Moreover, the trek’s peak point is Tengboche which stands at an altitude of 3,870m. You’ll not end up at the high altitude places like Everest Base Camp Trek. Once you reach Tengboche, you’ll not ascend any further. That is how this trek is not difficult altitude wise also. And no fear of mountain sickness in the trek in any way. If you plan the trek in the right times, Autumn and Spring, you are guaranteed to have an easy trekking time.
The total distance you are expected to cover in this trek is around 50 KM. To cover this distance, you’ll be asked to trek for around 5 to 6 hours per day.
Tengboche village is the highest reach of the trek and you’ll not ascend more than that altitude. The village sits at an altitude of 3,867m above sea level.
As said before, the trek is not among the challenging treks. Rather it is introduced as the easiest trek to do in the Everest region. The trek is for those who have problems with high altitude and are not prepared yet. It doesn't achieve high altitudes like other Nepali treks. You’ll barely touch 3,900m altitude. And trek-wise you will cover 50 km in 6 days. With some preparation, anyone with sound health and capability can do this trek.
The basic sorts of accommodations are available in most parts of the trek. Teahouse will be your place to spend nights where you’ll get a twin-sharing room with two beds and clothes. The bathroom is not personal in these places and you have to pay for extra services like hot showers, wifi. However, you can get some good luxurious accommodation in Namche Bazaar.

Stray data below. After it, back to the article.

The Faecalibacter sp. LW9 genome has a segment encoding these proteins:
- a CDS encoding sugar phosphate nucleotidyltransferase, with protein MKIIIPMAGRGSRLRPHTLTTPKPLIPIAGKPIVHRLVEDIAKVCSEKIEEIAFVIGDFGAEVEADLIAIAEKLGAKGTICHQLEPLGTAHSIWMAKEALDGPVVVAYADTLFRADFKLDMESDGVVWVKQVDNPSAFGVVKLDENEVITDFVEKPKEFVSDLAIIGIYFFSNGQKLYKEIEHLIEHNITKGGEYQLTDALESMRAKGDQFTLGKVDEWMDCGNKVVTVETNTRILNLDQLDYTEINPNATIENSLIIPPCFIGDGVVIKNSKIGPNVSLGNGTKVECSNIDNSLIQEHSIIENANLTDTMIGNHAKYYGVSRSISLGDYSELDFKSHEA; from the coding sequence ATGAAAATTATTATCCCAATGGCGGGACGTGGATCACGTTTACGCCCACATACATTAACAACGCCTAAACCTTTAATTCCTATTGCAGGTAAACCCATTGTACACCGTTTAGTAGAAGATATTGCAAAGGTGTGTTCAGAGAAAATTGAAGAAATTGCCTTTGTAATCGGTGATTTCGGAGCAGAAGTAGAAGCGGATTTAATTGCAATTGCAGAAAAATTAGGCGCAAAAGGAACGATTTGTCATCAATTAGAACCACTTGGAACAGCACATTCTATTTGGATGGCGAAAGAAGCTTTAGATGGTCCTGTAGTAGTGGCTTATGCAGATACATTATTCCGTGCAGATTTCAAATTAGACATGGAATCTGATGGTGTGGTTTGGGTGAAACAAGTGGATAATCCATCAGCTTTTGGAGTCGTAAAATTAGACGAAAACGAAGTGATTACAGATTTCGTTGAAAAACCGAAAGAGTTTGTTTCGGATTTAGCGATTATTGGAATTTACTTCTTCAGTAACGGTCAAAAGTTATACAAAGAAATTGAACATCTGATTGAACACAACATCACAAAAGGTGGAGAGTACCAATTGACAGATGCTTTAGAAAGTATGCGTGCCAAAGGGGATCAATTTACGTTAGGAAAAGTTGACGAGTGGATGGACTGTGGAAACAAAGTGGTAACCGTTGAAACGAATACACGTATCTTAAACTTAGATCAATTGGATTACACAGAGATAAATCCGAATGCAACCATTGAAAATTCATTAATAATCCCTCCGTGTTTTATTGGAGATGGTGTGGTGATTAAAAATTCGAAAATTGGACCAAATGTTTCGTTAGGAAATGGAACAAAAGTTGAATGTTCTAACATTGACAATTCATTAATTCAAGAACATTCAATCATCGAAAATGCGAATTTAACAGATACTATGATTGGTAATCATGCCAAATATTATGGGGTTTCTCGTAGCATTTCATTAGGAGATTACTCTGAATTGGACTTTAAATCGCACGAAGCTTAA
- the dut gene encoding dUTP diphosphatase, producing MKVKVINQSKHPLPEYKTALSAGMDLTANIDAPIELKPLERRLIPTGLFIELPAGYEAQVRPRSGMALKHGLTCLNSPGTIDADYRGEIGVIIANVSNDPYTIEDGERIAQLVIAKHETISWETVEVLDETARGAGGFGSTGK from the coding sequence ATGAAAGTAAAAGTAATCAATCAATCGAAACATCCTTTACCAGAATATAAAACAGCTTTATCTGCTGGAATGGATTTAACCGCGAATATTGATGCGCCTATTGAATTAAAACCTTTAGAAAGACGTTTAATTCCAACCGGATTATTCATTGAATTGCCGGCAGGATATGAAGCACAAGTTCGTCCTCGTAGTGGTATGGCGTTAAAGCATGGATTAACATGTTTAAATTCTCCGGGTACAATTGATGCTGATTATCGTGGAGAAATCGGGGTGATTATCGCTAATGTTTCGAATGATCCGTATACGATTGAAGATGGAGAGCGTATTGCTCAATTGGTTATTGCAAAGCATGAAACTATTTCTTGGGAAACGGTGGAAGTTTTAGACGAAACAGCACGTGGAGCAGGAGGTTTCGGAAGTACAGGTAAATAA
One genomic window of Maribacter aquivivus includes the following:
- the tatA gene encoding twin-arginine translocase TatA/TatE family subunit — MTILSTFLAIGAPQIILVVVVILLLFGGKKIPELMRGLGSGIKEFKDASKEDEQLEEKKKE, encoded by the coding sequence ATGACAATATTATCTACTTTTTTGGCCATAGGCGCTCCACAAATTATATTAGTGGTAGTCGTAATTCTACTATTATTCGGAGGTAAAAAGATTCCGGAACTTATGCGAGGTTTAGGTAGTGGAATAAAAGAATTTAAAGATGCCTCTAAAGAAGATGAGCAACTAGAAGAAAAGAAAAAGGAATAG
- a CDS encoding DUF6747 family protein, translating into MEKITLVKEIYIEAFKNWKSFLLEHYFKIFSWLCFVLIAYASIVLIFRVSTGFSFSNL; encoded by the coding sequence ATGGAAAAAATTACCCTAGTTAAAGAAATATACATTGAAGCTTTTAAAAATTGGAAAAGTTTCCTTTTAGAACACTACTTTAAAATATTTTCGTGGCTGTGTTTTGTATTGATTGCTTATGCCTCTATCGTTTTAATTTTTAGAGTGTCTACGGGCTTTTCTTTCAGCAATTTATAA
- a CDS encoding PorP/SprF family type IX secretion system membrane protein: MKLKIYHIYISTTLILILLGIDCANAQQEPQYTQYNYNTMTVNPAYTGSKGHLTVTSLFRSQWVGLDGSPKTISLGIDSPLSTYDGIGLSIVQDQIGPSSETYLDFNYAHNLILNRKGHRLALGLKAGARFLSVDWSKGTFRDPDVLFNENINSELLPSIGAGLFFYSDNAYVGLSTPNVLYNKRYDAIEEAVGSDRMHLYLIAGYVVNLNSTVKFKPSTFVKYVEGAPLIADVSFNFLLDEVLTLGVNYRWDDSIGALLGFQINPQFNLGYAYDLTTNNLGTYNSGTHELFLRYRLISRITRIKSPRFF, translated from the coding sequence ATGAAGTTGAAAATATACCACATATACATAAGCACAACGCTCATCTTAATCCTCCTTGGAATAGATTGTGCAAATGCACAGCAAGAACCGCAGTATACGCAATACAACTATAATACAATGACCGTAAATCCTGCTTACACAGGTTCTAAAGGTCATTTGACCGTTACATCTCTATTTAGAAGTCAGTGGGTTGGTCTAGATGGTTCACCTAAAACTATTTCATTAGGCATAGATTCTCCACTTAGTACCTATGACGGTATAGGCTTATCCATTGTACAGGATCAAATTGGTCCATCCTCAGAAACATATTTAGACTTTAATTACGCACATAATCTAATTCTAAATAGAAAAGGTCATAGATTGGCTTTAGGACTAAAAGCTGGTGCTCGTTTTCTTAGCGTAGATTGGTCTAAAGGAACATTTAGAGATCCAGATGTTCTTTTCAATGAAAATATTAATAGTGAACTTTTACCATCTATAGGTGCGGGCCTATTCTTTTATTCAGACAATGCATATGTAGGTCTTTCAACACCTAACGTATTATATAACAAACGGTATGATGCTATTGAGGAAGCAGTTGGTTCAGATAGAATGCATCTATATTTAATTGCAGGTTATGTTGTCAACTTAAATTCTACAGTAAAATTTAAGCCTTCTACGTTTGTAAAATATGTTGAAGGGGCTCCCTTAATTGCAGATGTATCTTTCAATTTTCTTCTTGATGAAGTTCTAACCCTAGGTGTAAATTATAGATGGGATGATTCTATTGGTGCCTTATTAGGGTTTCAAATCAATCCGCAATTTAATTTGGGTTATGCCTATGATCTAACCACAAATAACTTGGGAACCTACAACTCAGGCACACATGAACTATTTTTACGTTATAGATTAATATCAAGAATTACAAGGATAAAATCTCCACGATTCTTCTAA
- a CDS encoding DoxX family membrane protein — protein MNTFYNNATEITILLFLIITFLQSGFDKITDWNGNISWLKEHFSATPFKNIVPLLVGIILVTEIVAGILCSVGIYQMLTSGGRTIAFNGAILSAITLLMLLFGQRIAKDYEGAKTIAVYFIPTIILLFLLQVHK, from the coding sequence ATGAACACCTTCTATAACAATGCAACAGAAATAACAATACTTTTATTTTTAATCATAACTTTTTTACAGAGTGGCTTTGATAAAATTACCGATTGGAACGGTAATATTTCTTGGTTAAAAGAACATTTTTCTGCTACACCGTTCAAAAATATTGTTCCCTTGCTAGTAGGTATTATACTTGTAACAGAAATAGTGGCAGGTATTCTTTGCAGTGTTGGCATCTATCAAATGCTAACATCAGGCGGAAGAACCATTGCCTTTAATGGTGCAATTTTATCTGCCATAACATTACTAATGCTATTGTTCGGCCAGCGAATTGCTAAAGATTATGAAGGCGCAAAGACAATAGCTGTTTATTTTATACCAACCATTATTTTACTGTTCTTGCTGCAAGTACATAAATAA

You’ll get food menus from across the countries on your plate on the trek. Indian, Chinese, Continental, and Local(Nepali) are popular cuisines. However, everyone’s favorite is the Nepali trekking food, Dal Bhat. It is an energy-packed meal that consists of fried lentils, vegetables, steamed rice, and pickles. A Dal-Bhat meal can make you walk a long trail. There are teahouses, cafes, and bakeries that supply food to your plates during the trek.
Yes, the water you get in most of the places of the trek is clean and safe to drink. The tea houses and shops around the trail sell the mineral water. If you want to save the cost of water, you can bring water purification tablets to purify the tap water available there.
Well, the answer would be mostly no but anything can happen in the Himalayas. The trek is not the high-altitude trek and thus it is not that much in the reach of the sickness. There is one full day acclimatization day at Namche Bazaar to help trekkers acclimate to the altitude. It would be a rare case that someone got caught by sickness in the trek.
Yes, you can do the trek on your own. For that, you’ll need all the required trekking permits. Plus you will be responsible to book everything for you throughout the trek.
That can be a hassle packed job for you in a foreign land. If you go through a trekking agency, you’ll be free from all the headaches of the trek. The team will manage everything for you on the trek.